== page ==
Just like in marriage, sometimes a couple has a bumpy start before becoming a match made in heaven. That's similar for The Boeing Co. (NYSE: BA) and its 787 Dreamliner, which is one heck of a product, and technologically advanced, but only seems to be causing Boeing problems at the moment.
It started with production delays, software issues, battery problems, grounded airplanes, cracks in wings, cost overruns -- in fact, International Business Times went as far to list years of Dreamliner failures.
This morning, Boeing announced its first-quarter earnings, and while the aircraft manufacturing juggernaut presented soaring net profits, the Dreamliner again reared its ugly head, causing commercial airplane margins to decrease with management noting a 3% increase in deferred production cost to the 787 program. Here are the details -- and what to make of the first quarter.
By the numbers
Starting from the top, Boeing's revenue increased 8% to $22.1 billion, which was under analyst expectations. Boeing's Core Operating Earnings, which is a non-GAAP measure designed to exclude some pension expenses, rose 2% to $2.1 billion, but its Core Earnings-Per-Share rose 12% to $1.97 thanks to share repurchases. As previously mentioned, Boeing's Core Operating Margin was negatively affected by increased production of the cash consuming 787 Dreamliner, declining 60 basis points from 10.2% during last year's first quarter to 9.6%.
While figures remained lower overall in GAAP terms, the percentage increases were more impressive, with net earnings checking in at $1.3 billion for a 38% increase over last year, and earnings-per-share soaring 46% higher to $1.87. The biggest eyesore for Boeing investors was the 92% decline in operating cash flow, from $1.1 billion down to $88 million, thanks to timing of receipts and expenditures. Boeing's free cash flow was even worse, reversing from $615 million during last year's first quarter to ($486) million.
Despite lower than expected revenue and margin pressure from the 787 Dreamliner, Boeing remains optimistic for 2015:
Our outlook for the full year remains positive as our teams work to efficiently deliver our portfolio of industry-leading aerospace products and services. We are also maximizing the expertise of our talented people across the company to accelerate development program milestones and improve affordability for our customers. -- Boeing Chairman and Chief Executive Officer Jim McNerney, in a press release
It's clear the 787 Dreamliner had a negative impact, magnified by the increase in deliveries. However, it's still very positive that Boeing's total commercial airplane deliveries checked in at 184 units in the first quarter, which was a strong 14% increase over last year. Boeing's increase in deliveries led to a 21% increase in commercial airplane revenue, and an 8% increase in earnings from operations.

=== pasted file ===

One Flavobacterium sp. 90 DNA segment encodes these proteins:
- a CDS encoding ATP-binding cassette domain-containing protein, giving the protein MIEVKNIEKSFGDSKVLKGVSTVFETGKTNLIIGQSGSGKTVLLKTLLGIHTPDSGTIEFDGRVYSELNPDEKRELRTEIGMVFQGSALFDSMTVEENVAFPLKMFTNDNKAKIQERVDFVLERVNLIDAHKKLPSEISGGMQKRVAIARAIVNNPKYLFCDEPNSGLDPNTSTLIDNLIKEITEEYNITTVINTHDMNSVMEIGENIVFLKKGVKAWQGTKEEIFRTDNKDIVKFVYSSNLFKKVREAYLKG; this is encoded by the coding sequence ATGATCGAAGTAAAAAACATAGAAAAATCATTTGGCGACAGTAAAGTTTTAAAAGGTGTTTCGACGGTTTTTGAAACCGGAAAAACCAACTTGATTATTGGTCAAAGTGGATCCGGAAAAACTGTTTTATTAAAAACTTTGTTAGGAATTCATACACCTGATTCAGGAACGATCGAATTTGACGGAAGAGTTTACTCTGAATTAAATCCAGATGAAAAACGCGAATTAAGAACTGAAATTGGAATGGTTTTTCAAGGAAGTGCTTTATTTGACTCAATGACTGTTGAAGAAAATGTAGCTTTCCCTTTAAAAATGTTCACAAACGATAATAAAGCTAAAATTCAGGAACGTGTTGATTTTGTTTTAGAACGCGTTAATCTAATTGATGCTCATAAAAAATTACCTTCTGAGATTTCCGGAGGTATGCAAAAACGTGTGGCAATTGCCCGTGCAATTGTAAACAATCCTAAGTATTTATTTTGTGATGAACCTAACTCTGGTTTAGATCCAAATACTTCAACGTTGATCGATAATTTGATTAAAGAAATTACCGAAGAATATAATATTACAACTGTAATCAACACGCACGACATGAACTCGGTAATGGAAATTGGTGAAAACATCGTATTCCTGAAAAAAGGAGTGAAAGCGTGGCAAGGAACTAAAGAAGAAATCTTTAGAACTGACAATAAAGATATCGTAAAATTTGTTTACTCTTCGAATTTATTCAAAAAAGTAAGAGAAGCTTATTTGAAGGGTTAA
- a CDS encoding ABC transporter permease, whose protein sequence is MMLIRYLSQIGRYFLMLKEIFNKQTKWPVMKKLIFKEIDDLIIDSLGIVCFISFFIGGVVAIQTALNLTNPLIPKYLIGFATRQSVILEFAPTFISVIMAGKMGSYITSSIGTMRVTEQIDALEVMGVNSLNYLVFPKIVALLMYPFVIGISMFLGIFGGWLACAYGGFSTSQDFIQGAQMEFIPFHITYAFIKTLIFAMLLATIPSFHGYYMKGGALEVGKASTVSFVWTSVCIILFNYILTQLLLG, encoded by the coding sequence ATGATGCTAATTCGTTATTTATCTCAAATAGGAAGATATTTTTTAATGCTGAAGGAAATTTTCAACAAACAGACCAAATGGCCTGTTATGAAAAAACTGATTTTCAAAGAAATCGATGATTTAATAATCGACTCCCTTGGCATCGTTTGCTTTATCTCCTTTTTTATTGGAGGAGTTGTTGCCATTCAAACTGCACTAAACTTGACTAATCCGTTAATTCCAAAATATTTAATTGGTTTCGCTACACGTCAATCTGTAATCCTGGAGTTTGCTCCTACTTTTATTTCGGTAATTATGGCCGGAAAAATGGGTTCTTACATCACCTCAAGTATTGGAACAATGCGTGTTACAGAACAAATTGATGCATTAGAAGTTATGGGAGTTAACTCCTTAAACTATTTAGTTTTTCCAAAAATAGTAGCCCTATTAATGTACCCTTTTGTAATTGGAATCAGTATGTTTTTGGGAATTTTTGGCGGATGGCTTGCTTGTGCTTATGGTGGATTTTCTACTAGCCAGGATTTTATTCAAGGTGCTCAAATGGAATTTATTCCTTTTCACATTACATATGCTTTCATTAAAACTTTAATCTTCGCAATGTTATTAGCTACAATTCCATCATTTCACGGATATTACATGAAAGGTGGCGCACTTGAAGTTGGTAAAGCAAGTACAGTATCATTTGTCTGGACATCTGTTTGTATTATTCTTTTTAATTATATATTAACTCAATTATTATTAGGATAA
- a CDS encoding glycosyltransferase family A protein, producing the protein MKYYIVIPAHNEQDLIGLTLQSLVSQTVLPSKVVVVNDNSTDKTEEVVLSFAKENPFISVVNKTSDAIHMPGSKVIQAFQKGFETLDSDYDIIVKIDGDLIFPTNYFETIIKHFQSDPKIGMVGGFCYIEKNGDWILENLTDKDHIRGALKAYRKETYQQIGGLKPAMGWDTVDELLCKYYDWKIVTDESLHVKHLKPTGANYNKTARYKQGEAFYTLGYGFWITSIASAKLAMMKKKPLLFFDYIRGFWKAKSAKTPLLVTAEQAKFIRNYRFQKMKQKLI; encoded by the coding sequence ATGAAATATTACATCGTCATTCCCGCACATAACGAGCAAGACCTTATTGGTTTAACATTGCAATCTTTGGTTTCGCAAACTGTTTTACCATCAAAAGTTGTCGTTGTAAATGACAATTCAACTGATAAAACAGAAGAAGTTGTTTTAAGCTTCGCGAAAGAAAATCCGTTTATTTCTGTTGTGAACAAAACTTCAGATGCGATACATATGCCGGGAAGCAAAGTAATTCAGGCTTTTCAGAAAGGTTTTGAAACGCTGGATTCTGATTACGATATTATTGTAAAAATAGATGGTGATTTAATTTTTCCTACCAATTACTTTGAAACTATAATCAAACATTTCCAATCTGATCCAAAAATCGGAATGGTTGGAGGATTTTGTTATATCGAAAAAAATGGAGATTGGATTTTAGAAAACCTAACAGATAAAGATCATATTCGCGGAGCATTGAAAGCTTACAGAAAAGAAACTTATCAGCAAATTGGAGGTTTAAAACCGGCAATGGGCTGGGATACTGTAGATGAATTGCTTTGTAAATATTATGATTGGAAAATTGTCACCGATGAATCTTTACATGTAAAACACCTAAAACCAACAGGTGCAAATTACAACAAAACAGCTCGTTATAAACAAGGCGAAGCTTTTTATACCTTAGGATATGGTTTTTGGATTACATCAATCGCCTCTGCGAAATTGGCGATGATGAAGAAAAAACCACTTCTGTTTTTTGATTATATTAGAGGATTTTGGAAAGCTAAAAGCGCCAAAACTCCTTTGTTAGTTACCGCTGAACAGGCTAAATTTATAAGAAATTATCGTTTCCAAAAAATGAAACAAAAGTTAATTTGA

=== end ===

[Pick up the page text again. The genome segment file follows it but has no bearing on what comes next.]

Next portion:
An important aspect for investors to consider is that Boeing is in a technology cycle right now. Basically, that means much of its demand is coming from airliners replacing their older fleet for new technology or more fuel-efficient airplanes -- thus, Boeing's growth is less tied to global GDP growth than it has been previously.
Another silver lining is that Boeing still offers revenue transparency that few companies, if any, can. Boeing's total backlog of orders is valued at more than $495 billion, which is slightly more than five year's worth of expected 2015 total revenue. Management also believes Boeing will maintain a book-to-bill over one this year, which means it will continue to take in more orders than it delivers.
Last but definitely not least, Boeing reaffirmed that it expects to reach more than $9 billion in operating cash flow, which, in case you forgot, was the 92% decrease from $1.1 billion to $88 million in the first quarter. That's largely because management says the 787 Dreamliner will be cash flow positive across the program in 2015, which will significantly help Boeing's operating cash flow going forward.
Despite the bumpy start with a decline in Boeing's very profitable commercial airplane segment the company is still very well set up to have a strong 2015 for long-term investors.
Daniel Miller has no position in any stocks mentioned. The Motley Fool has no position in any of the stocks mentioned. Try any of our Foolish newsletter services free for 30 days. We Fools may not all hold the same opinions, but we all believe that considering a diverse range of insights makes us better investors. The Motley Fool has a disclosure policy.